Reading to Learn

Shortening Sentences with Sloths!

By: Shea Brennaman

Reading to Learn

Rationale: To become successful readers, children must be able to comprehend the text that they read. To better their comprehension skills, students must learn to summarize. Summarizing means that students are able to explain the main points of something. This lesson will teach students how to summarize what they are reading and to learn how to decipher the meaning of what they have read. In this lesson students will read an article and then summarize the article by including the main ideas and leaving out unnecessary details.

Materials: “Saving Cute Baby Sloths” (National Geographic article), copies of article for each child, spare copy of sloth article for highlighting and marking, “Your Amazing Brain” (National Geographic article), spare copy of brain article for highlighting and marking, highlighter for each child, black markers, paper, pencil.

Procedure:

1. First I will explain to students what it means to summarize a text. "You create a shorter version of what you have read when you summarize a text. In order to do this you must take out any repeated or non-important information. For example, if I read a text such as I have a blue car. It is fast. I like to drive it. I would summarize that as I like to drive my fast blue car. Can you all see that I used only the important information to make a shorter sentence? For today’s lesson we will be summarizing texts the way I just did."

2. I will have students get out their copy of the text and read it silently. “Class, this is a fascinating article about baby sloths and how a team of rescuers save these cute creatures. Once you have finished reading, think over some of the important things you learned while reading this article.”

3. After the children have finished reading the article, I will pass out spare copies of the article and say "We are now going to summarize what we just finished reading. On your second copy of the text I just gave you I want you to highlight all the main ideas or pieces of information you feel are important." As a class we will discuss the facts that students find important. "Next, take your black marker and mark through all of the information that you do not think is important. This information is not going to be in our summary."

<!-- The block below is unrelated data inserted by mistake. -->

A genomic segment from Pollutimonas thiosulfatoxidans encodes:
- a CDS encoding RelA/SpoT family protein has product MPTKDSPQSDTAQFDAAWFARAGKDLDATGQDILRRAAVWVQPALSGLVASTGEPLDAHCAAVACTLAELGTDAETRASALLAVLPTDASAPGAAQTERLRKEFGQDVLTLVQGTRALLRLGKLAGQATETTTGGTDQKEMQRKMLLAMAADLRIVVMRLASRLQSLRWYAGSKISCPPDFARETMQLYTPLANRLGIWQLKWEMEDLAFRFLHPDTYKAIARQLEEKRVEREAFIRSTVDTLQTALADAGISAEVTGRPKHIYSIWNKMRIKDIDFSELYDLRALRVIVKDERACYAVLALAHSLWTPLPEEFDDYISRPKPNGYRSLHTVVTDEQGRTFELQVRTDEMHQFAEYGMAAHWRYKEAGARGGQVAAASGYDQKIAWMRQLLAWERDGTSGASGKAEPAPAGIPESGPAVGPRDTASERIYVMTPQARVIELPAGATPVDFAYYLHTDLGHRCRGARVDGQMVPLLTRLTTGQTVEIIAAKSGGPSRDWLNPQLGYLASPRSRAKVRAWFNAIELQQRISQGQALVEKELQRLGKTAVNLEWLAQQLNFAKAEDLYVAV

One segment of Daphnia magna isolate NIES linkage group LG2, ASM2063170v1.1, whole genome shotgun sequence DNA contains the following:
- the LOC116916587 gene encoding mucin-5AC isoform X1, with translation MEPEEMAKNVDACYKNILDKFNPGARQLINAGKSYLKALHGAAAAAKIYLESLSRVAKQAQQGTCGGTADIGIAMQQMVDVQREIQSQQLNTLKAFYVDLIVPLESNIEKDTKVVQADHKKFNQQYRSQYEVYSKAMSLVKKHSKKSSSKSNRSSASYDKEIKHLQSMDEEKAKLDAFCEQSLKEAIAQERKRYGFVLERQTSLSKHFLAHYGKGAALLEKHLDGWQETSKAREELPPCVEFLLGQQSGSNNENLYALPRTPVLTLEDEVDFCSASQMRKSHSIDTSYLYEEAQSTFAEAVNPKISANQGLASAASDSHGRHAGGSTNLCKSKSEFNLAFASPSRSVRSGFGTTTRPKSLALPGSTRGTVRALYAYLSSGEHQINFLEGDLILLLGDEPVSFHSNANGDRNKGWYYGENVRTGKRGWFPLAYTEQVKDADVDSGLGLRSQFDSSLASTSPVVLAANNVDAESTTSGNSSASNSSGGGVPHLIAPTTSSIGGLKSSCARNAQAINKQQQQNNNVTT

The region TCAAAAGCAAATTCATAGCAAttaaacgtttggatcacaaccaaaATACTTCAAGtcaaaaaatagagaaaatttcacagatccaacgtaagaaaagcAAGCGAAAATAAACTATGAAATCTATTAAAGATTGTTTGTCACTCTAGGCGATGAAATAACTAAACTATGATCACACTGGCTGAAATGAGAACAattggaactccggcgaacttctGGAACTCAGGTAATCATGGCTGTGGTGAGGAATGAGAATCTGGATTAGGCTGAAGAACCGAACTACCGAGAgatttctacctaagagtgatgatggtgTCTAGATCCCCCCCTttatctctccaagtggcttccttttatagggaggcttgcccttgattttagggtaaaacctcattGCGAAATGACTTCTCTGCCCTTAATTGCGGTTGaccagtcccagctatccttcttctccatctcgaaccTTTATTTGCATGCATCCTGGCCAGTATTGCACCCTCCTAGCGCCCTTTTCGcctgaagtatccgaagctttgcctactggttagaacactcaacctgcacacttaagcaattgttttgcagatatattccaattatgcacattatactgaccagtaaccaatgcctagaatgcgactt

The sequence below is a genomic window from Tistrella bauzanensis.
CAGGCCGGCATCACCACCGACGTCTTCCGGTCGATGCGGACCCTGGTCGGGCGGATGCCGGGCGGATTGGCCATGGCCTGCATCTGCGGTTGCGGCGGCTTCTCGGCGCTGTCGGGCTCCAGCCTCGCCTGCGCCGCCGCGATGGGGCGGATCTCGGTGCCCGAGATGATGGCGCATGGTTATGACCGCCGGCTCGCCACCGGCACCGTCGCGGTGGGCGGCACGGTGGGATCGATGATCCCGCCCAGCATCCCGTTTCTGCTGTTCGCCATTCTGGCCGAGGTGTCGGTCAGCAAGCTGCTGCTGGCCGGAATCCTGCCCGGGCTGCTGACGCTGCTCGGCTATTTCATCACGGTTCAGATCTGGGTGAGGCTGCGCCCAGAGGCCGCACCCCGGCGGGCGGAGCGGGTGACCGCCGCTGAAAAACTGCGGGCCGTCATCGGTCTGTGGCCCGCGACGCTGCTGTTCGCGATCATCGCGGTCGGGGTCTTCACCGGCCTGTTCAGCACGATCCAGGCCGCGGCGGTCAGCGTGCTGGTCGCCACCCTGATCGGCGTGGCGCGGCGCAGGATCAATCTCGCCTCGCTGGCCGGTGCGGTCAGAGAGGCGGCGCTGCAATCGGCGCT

4. "Now that we have finished highlighting and marking, write what you have left on a blank piece of paper. Do not include the information you have marked out."

5. After all students are finished, pair students in groups of two and have them read their summaries to each other. Each group will present their summaries to the class and explain any similarities and/or differences between the summaries. Each student is encouraged to listen to this.

 

Assessment: In order to assess summarization skills I will pass out another passage for the children to read silently. This passage is another National Geographic article and it is titled “Your Amazing Brain.”  To show competency in summarization, students must include main ideas and leave out irrelevant information. Students will be given the article, a spare copy for them to highlight and mark on, a blank piece of paper, and a pencil. I will assess the summary they provide to me on the blank sheet of paper.

 

References:

Eldredge, J. Lloyd. Teaching Decoding in Holistic Classrooms. Prentice Hall, Inc. Columbus, Ohio.1995. p.10-11.

Pressley, M. "Strategies That Improve Children's Memory and Comprehension of Text." The Elementary School Journal Volume 90, Number 1.

 “Saving Cute Baby Sloths.” National Geographic Kids. http://kids.nationalgeographic.com/explore/nature/saving-cute-baby-sloths/

“Your Amazing Brain.” National Geographic Kids. http://kids.nationalgeographic.com/explore/science/your-amazing-brain/

 

 

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